The concept of enterprise architecture is to understand the enterprise in a holistic manner and recommend technology usage to help the businesses perform better.
For example, if you are managing a taxi cab business, using the best GPS system ( with indication of road and traffic condidtions and alternate route etc, audio and graphic support ) would help to get to your destination in a more efficient way.
Now if there are two roads or destinations with the same name, or same destination with two different names, that can cause confusion and user may be prompted about such things and may need manual input choose one of the other.
The CIO need to work with Business / Stake holders / Subject matter expertise and provide best advice regarding technology usage and any
ambiguity with usage of terminologies and provide pros and cons of what such confusion can lead to. In the above example, if two different destinations have the same name, your GPS system can take you to a totally different destination than you wanted to reach.
But roads and destination names are nation wide, and general public only have so much of control and adds major complexity. However within the scope of a business, the business owner has the authority to change the name, or use a unique naming convention. A CIO should be bestowed with the powers to request such unique names. It is a feasible request. An educated business owner should respect and oblige. That would resolve the business wide dual name problem. This is the whole story of CIO power and Ontology in a nutshell.
These are small powers, but they resolve big issues
--- On Mon, 3/7/11, Anders Tell <opensource@xxxxxxxxxxxxx> wrote:
From: Anders Tell <opensource@xxxxxxxxxxxxx>
Subject: Re: [ontology-summit] [Ontology Application Framework] Revised Strawman Proposal
To: "Ontology Summit 2011 discussion" <ontology-summit@xxxxxxxxxxxxxxxx>
Date: Monday, March 7, 2011, 6:36 AM
On Mar 1, 2011, at 11:46 PM, Pavithra wrote:
One of the approaches that is in practice is to identify the key members and
stake holders, subject matter expertise of the organizations and request their time and commitment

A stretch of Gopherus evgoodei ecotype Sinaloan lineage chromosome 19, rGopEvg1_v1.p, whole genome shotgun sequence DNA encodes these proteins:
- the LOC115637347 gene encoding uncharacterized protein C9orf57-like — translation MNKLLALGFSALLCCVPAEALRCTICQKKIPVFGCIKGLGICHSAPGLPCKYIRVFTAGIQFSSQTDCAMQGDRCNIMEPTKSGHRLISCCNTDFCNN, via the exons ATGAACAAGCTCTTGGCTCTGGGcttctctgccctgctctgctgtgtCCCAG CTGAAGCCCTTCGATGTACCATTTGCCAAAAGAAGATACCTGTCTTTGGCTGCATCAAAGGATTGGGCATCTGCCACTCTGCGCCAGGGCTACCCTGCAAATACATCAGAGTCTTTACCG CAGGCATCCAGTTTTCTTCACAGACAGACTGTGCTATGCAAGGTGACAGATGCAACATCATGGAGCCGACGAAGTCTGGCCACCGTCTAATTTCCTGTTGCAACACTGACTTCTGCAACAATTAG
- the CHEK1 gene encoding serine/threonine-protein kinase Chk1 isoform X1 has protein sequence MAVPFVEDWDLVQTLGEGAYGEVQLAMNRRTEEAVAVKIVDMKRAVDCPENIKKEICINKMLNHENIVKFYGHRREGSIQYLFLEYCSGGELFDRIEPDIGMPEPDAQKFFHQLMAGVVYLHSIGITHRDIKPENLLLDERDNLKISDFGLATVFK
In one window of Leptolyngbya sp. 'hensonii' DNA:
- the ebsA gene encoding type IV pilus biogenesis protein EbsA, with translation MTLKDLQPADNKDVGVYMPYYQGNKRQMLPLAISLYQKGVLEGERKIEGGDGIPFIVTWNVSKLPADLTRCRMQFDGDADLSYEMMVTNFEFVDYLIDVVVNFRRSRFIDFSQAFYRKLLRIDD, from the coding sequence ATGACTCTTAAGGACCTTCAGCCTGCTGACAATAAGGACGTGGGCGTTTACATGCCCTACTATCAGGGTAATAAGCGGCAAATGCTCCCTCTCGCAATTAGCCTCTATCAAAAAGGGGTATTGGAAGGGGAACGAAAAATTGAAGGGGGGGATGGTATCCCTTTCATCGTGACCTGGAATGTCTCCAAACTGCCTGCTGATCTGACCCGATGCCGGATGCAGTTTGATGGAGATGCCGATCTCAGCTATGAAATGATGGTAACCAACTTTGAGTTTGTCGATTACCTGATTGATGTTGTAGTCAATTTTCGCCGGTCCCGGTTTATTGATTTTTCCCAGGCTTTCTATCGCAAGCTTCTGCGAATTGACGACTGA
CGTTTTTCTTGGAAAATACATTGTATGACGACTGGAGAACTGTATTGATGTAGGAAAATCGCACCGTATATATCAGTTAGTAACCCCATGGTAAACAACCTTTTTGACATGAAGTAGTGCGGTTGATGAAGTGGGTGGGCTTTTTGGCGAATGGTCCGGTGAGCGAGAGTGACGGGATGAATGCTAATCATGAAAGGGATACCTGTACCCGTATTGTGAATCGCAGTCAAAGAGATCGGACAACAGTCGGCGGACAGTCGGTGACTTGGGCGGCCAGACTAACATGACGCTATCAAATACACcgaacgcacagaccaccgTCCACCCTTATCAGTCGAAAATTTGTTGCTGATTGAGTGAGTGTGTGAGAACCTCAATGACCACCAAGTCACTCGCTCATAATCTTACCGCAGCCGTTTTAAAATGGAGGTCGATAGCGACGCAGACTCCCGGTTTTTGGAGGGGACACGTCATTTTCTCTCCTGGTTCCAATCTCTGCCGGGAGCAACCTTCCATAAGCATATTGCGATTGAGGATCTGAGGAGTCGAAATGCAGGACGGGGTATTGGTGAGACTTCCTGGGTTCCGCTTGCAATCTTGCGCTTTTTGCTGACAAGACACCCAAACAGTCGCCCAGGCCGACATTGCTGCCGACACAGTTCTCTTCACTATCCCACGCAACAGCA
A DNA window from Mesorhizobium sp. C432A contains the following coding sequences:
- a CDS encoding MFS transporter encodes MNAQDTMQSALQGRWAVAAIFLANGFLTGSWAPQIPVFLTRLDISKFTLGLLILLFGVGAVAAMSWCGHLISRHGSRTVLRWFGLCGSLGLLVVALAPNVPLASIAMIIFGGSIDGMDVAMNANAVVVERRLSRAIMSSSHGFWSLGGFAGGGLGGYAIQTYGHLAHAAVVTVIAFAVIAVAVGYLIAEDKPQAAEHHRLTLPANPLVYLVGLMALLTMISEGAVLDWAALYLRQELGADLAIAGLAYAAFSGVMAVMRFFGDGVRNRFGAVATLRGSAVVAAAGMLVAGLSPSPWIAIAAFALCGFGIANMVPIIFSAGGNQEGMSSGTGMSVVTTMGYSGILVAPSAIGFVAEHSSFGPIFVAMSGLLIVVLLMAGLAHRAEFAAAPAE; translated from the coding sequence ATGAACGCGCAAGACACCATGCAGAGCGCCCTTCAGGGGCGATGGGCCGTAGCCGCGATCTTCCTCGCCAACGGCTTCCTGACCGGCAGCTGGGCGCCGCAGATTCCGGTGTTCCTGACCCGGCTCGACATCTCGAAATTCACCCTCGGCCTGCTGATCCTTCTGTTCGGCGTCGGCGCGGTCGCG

to help with the Ontology development and set the expectations right with them
before developing the Ontology or EA. One can get consensus on terminologies and
concepts and make policies to have the
rest of the organization follows it through. But it is difficult to facilitate such an
influence if an enterprise architect is treated as a subcontractor or technical
member of the team to make that change
at the top level. Enterprise Architects
and CIOs have to have access to Planners and Owners of the organization and key
member to take that route and develop common terminologies and models and use
polices to influence the rest of the organization. In other words, CIO organization
has to be bestowed with that kind of power to make it happen. It is
a matter of organization change management.
This is a interesting and valid account of large scale problems, but Im not sure about the part where the IT org / CIO organisation should be bestowed with powers.
It is not clear that IT people are the best people to steer and guide "business" people in their work, id rather prefers that the business people learn the value of using ontologies in their work. Not an easy task!
Unfortunately it is rather common that "IT" push their view (such as EA) into "business", without them understanding the value and accepting the use.
/anders w. tell
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